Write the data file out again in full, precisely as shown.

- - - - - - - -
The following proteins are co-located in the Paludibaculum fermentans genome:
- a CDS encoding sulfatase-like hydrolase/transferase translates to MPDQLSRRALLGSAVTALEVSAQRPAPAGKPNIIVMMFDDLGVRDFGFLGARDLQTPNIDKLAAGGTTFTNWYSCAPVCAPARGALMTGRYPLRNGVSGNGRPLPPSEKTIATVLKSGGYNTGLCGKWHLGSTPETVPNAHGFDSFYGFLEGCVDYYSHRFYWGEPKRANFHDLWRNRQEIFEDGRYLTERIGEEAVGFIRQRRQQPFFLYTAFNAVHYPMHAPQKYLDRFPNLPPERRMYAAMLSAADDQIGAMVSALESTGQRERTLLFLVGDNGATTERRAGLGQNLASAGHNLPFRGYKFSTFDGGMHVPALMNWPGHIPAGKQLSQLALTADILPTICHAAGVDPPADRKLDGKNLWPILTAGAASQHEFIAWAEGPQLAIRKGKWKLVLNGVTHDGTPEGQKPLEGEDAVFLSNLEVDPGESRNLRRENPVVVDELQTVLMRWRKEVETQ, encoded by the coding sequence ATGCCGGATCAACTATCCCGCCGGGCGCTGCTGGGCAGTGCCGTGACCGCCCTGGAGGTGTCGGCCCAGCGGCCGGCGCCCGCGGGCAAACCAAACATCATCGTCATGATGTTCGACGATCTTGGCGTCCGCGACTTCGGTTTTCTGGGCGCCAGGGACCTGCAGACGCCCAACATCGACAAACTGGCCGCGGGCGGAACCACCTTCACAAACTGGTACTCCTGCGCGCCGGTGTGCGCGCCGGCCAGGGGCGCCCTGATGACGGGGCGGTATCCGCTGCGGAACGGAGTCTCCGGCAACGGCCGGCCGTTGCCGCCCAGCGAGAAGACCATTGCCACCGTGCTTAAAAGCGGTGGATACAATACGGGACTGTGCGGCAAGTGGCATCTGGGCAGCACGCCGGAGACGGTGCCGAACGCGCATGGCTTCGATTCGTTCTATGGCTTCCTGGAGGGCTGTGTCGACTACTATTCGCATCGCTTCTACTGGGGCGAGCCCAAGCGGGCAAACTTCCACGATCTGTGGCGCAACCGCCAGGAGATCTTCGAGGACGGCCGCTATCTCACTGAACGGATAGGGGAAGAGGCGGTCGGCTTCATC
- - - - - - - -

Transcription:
The following proteins are co-located in the Paludibaculum fermentans genome:
- a CDS encoding sulfatase-like hydrolase/transferase translates to MPDQLSRRALLGSAVTALEVSAQRPAPAGKPNIIVMMFDDLGVRDFGFLGARDLQTPNIDKLAAGGTTFTNWYSCAPVCAPARGALMTGRYPLRNGVSGNGRPLPPSEKTIATVLKSGGYNTGLCGKWHLGSTPETVPNAHGFDSFYGFLEGCVDYYSHRFYWGEPKRANFHDLWRNRQEIFEDGRYLTERIGEEAVGFIRQRRQQPFFLYTAFNAVHYPMHAPQKYLDRFPNLPPERRMYAAMLSAADDQIGAMVSALESTGQRERTLLFLVGDNGATTERRAGLGQNLASAGHNLPFRGYKFSTFDGGMHVPALMNWPGHIPAGKQLSQLALTADILPTICHAAGVDPPADRKLDGKNLWPILTAGAASQHEFIAWAEGPQLAIRKGKWKLVLNGVTHDGTPEGQKPLEGEDAVFLSNLEVDPGESRNLRRENPVVVDELQTVLMRWRKEVETQ, encoded by the coding sequence ATGCCGGATCAACTATCCCGCCGGGCGCTGCTGGGCAGTGCCGTGACCGCCCTGGAGGTGTCGGCCCAGCGGCCGGCGCCCGCGGGCAAACCAAACATCATCGTCATGATGTTCGACGATCTTGGCGTCCGCGACTTCGGTTTTCTGGGCGCCAGGGACCTGCAGACGCCCAACATCGACAAACTGGCCGCGGGCGGAACCACCTTCACAAACTGGTACTCCTGCGCGCCGGTGTGCGCGCCGGCCAGGGGCGCCCTGATGACGGGGCGGTATCCGCTGCGGAACGGAGTCTCCGGCAACGGCCGGCCGTTGCCGCCCAGCGAGAAGACCATTGCCACCGTGCTTAAAAGCGGTGGATACAATACGGGACTGTGCGGCAAGTGGCATCTGGGCAGCACGCCGGAGACGGTGCCGAACGCGCATGGCTTCGATTCGTTCTATGGCTTCCTGGAGGGCTGTGTCGACTACTATTCGCATCGCTTCTACTGGGGCGAGCCCAAGCGGGCAAACTTCCACGATCTGTGGCGCAACCGCCAGGAGATCTTCGAGGACGGCCGCTATCTCACTGAACGGATAGGGGAAGAGGCGGTCGGCTTCATC